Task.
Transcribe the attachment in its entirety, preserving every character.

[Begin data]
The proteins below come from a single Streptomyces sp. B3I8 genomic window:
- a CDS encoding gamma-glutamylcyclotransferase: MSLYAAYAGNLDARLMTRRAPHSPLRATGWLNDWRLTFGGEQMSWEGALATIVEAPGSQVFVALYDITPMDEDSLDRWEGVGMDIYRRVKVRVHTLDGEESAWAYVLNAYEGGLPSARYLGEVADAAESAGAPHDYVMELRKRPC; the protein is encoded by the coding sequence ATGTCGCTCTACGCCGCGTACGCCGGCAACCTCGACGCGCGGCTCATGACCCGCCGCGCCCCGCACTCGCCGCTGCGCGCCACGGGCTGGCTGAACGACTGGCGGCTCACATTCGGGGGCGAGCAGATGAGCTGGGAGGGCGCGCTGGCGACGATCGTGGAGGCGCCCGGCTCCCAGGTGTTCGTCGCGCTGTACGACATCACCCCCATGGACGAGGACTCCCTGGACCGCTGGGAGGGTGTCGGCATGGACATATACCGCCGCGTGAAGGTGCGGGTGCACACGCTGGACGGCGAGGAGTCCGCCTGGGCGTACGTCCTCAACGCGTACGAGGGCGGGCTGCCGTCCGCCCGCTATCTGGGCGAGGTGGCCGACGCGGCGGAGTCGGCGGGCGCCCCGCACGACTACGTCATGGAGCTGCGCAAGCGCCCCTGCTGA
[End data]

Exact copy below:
The proteins below come from a single Streptomyces sp. B3I8 genomic window:
- a CDS encoding gamma-glutamylcyclotransferase: MSLYAAYAGNLDARLMTRRAPHSPLRATGWLNDWRLTFGGEQMSWEGALATIVEAPGSQVFVALYDITPMDEDSLDRWEGVGMDIYRRVKVRVHTLDGEESAWAYVLNAYEGGLPSARYLGEVADAAESAGAPHDYVMELRKRPC; the protein is encoded by the coding sequence ATGTCGCTCTACGCCGCGTACGCCGGCAACCTCGACGCGCGGCTCATGACCCGCCGCGCCCCGCACTCGCCGCTGCGCGCCACGGGCTGGCTGAACGACTGGCGGCTCACATTCGGGGGCGAGCAGATGAGCTGGGAGGGCGCGCTGGCGACGATCGTGGAGGCGCCCGGCTCCCAGGTGTTCGTCGCGCTGTACGACATCACCCCCATGGACGAGGACTCCCTGGACCGCTGGGAGGGTGTCGGCATGGACATATACCGCCGCGTGAAGGTGCGGGTGCACACGCTGGACGGCGAGGAGTCCGCCTGGGCGTACGTCCTCAACGCGTACGAGGGCGGGCTGCCGTCCGCCCGCTATCTGGGCGAGGTGGCCGACGCGGCGGAGTCGGCGGGCGCCCCGCACGACTACGTCATGGAGCTGCGCAAGCGCCCCTGCTGA